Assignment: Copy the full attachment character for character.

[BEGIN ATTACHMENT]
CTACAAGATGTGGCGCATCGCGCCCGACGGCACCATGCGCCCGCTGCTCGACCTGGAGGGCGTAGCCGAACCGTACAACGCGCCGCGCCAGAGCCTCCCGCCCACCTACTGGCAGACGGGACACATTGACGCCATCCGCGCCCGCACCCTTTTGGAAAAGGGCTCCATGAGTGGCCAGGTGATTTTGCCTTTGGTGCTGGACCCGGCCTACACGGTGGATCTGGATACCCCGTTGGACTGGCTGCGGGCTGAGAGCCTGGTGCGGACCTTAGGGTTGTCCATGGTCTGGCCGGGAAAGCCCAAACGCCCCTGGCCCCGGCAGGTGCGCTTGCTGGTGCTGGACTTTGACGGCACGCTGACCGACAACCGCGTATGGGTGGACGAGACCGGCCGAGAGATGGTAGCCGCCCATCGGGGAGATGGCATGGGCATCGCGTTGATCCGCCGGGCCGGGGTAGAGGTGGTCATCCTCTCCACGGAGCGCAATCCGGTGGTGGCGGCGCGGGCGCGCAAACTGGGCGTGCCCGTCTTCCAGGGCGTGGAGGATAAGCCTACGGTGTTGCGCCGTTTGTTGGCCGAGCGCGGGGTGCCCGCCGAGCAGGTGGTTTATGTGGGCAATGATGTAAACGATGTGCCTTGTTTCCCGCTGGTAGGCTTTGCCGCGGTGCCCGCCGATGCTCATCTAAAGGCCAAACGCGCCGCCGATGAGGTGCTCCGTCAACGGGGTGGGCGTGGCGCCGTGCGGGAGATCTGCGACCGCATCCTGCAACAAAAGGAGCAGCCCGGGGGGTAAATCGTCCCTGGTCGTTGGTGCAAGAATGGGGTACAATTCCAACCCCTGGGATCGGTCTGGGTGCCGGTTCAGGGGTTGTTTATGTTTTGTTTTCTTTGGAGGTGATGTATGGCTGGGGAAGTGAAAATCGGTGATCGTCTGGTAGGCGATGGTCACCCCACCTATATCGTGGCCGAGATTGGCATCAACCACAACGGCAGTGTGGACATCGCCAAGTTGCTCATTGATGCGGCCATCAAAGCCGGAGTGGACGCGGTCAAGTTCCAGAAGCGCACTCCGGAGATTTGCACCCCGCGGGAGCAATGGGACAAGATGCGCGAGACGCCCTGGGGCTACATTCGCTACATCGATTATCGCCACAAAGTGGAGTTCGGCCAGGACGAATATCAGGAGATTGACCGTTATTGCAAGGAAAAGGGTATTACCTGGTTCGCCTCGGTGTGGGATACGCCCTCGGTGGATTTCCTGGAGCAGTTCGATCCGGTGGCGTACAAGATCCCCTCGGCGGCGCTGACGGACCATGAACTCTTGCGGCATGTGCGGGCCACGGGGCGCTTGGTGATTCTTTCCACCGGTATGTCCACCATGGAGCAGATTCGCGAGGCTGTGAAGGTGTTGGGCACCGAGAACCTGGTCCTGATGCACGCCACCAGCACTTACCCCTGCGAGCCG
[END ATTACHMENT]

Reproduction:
CTACAAGATGTGGCGCATCGCGCCCGACGGCACCATGCGCCCGCTGCTCGACCTGGAGGGCGTAGCCGAACCGTACAACGCGCCGCGCCAGAGCCTCCCGCCCACCTACTGGCAGACGGGACACATTGACGCCATCCGCGCCCGCACCCTTTTGGAAAAGGGCTCCATGAGTGGCCAGGTGATTTTGCCTTTGGTGCTGGACCCGGCCTACACGGTGGATCTGGATACCCCGTTGGACTGGCTGCGGGCTGAGAGCCTGGTGCGGACCTTAGGGTTGTCCATGGTCTGGCCGGGAAAGCCCAAACGCCCCTGGCCCCGGCAGGTGCGCTTGCTGGTGCTGGACTTTGACGGCACGCTGACCGACAACCGCGTATGGGTGGACGAGACCGGCCGAGAGATGGTAGCCGCCCATCGGGGAGATGGCATGGGCATCGCGTTGATCCGCCGGGCCGGGGTAGAGGTGGTCATCCTCTCCACGGAGCGCAATCCGGTGGTGGCGGCGCGGGCGCGCAAACTGGGCGTGCCCGTCTTCCAGGGCGTGGAGGATAAGCCTACGGTGTTGCGCCGTTTGTTGGCCGAGCGCGGGGTGCCCGCCGAGCAGGTGGTTTATGTGGGCAATGATGTAAACGATGTGCCTTGTTTCCCGCTGGTAGGCTTTGCCGCGGTGCCCGCCGATGCTCATCTAAAGGCCAAACGCGCCGCCGATGAGGTGCTCCGTCAACGGGGTGGGCGTGGCGCCGTGCGGGAGATCTGCGACCGCATCCTGCAACAAAAGGAGCAGCCCGGGGGGTAAATCGTCCCTGGTCGTTGGTGCAAGAATGGGGTACAATTCCAACCCCTGGGATCGGTCTGGGTGCCGGTTCAGGGGTTGTTTATGTTTTGTTTTCTTTGGAGGTGATGTATGGCTGGGGAAGTGAAAATCGGTGATCGTCTGGTAGGCGATGGTCACCCCACCTATATCGTGGCCGAGATTGGCATCAACCACAACGGCAGTGTGGACATCGCCAAGTTGCTCATTGATGCGGCCATCAAAGCCGGAGTGGACGCGGTCAAGTTCCAGAAGCGCACTCCGGAGATTTGCACCCCGCGGGAGCAATGGGACAAGATGCGCGAGACGCCCTGGGGCTACATTCGCTACATCGATTATCGCCACAAAGTGGAGTTCGGCCAGGACGAATATCAGGAGATTGACCGTTATTGCAAGGAAAAGGGTATTACCTGGTTCGCCTCGGTGTGGGATACGCCCTCGGTGGATTTCCTGGAGCAGTTCGATCCGGTGGCGTACAAGATCCCCTCGGCGGCGCTGACGGACCATGAACTCTTGCGGCATGTGCGGGCCACGGGGCGCTTGGTGATTCTTTCCACCGGTATGTCCACCATGGAGCAGATTCGCGAGGCTGTGAAGGTGTTGGGCACCGAGAACCTGGTCCTGATGCACGCCACCAGCACTTACCCCTGCGAGCCG